As stories of worker rights violations continue to proliferate, we must take heed from our past mistakes in order to avoid a degradation of these conditions in the future. This week – just as Jews around the world gather at the Passover table to recount their liberation from migrant slave labor in Egypt – Breakthrough’s Facebook game, America 2049, immerses players into discussions around labor rights, especially with regards to the rights of immigrant workers. The game utilizes several events and artifacts from the past to highlight the continued struggles of migrant workers in the United States. In the game’s world in which everyone has an embedded chip to mark their identity, players are given the mission to investigate a counterfeiting ring that helps indentured workers – primarily immigrants, though also citizens who have succumbed to crushing credit debt – to escape their unjust contracts and inhumane living conditions, and begin new lives. The game references the Triangle Shirtwaist Fire as a lesson from the past about the respect and rightful treatment of workers. It also suggests a future that is even bleaker because we as a country have failed to recognize the importance of immigrant workers and worker rights to the success of the country as a whole.
Watch a testimonial by a character in the game, Ziyad Youssef, a Syrian man who was lured into a job with promises of good pay and easy hours, but found himself in slavery-like conditions, unable to look after his sick daughter or provide basic amenities to his family:
The United States is currently grappling with an issue that will inevitably affect our national economy and social conditions in the years to come. The denial of legitimacy and basic rights to immigrant workers will only hamper the nation’s growth on the world stage. In a special report on global migration published in 2008, The Economist argued for the widespread acceptance of migrant workers by the richer countries that so desperately need them. Speaking about the United States, the report stated-
Around a third of the Americans who won Nobel prizes in physics in the past seven years were born abroad. About 40% of science and engineering PhDs working in America are immigrants. Around a third of Silicon Valley companies were started by Indians and Chinese. The low-skilled are needed too, especially in farming, services and care for children and the elderly. It is no coincidence that countries that welcome immigrants—such as Sweden, Ireland, America and Britain—have better economic records than those that shun them…Americans object to the presence of around 12m illegal migrant workers in a country with high rates of legal migration. But given the American economy’s reliance on them, it is not just futile but also foolish to build taller fences to keep them out.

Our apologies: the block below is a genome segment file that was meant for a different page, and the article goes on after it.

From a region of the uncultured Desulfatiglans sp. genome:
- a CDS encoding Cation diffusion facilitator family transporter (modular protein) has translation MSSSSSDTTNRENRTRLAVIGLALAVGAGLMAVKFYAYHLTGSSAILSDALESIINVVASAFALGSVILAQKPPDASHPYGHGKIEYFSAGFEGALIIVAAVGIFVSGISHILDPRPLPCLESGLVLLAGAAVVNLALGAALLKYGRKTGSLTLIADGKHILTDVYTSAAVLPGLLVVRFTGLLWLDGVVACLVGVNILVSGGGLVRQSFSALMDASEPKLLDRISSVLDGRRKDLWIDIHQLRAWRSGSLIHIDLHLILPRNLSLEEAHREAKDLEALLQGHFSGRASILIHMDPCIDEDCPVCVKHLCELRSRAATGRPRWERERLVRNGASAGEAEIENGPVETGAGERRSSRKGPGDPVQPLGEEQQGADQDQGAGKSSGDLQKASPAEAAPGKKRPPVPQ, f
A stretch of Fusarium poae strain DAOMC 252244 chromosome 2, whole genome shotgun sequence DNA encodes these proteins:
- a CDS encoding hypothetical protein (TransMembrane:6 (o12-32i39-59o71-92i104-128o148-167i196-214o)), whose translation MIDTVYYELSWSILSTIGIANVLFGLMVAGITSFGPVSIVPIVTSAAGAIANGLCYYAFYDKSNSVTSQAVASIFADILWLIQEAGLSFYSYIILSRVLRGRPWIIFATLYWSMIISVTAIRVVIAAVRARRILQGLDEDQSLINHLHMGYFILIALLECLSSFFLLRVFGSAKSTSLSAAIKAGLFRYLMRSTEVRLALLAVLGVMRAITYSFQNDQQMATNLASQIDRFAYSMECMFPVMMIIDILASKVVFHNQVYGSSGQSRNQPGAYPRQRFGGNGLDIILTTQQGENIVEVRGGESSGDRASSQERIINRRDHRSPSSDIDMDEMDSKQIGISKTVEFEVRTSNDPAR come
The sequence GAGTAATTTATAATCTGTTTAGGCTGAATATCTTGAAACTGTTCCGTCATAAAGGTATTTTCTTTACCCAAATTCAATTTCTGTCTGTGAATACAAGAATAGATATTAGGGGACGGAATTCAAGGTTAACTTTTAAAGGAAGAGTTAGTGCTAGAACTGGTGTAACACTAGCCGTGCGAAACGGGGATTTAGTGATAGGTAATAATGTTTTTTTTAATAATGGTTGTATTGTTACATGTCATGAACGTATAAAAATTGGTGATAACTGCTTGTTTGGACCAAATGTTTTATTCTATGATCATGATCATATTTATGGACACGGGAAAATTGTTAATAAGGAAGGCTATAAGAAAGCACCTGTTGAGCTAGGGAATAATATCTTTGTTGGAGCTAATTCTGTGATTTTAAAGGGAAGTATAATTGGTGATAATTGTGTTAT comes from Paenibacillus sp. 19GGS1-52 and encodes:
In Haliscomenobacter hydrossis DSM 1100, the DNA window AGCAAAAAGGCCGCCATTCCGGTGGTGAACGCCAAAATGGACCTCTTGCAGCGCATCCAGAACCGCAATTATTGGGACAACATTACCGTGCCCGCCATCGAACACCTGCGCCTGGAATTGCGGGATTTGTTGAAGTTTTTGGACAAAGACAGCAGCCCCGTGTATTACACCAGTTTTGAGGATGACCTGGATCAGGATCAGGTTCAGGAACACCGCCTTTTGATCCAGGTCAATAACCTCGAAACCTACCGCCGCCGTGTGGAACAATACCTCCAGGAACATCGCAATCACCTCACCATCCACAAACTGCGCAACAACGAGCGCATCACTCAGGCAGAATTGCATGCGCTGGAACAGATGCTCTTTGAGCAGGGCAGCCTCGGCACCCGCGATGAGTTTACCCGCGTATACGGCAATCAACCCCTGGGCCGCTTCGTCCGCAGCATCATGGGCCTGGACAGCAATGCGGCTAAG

Players in America 2049 will discover valuable artifacts from our country’s past that highlight an ongoing struggle for worker rights and have the agency to join the discussion and save the country’s future from the dystopic scenario the game depicts. One of the artifacts in the game is a poem titled ‘A Song for Many Movements,’ written in 1982 by Audre Lord, a black feminist lesbian poet. The poem articulates the connection between suffering and speaking out against injustices, which is what the workers rights protests around the country have been doing and which we must keep advocating until real change is made-
Broken down gods survive in the crevasses and mudpots of every beleaguered city where it is obvious there are too many bodies to cart to the ovens or gallows and our uses have become more important than our silence after the fall too many empty cases of blood to bury or burn there will be no body left to listen and our labor has become more important than our silence.
Our labor has become more important than our silence.
(Note: I strongly encourage you to click the image links on this post when reading; they're essential to understanding what I'm saying.)
The Economist, Great Britain’s magazine for the American elite, recently published a special report on Latin America. While the magazine noted the continuing challenges facing Latin America, it also perceived that Latin America has made great strides in the past decade. This has especially been the case with reducing inequality, a perpetual curse of that region in the world – and perhaps the greatest obstacle to economic advancement in Latin America.
In doing this, The Economist published the following table:
This table indicates the rate by which a country’s inequality – measured by the Gini coefficient – has declined since 2000. The table stops at 2006 or a later date; unfortunately it does not say which countries have data until 2006, and which countries have data after that.
All in all the table paints a bright picture: inequality is down in most countries, from Brazil to Mexico to Argentina.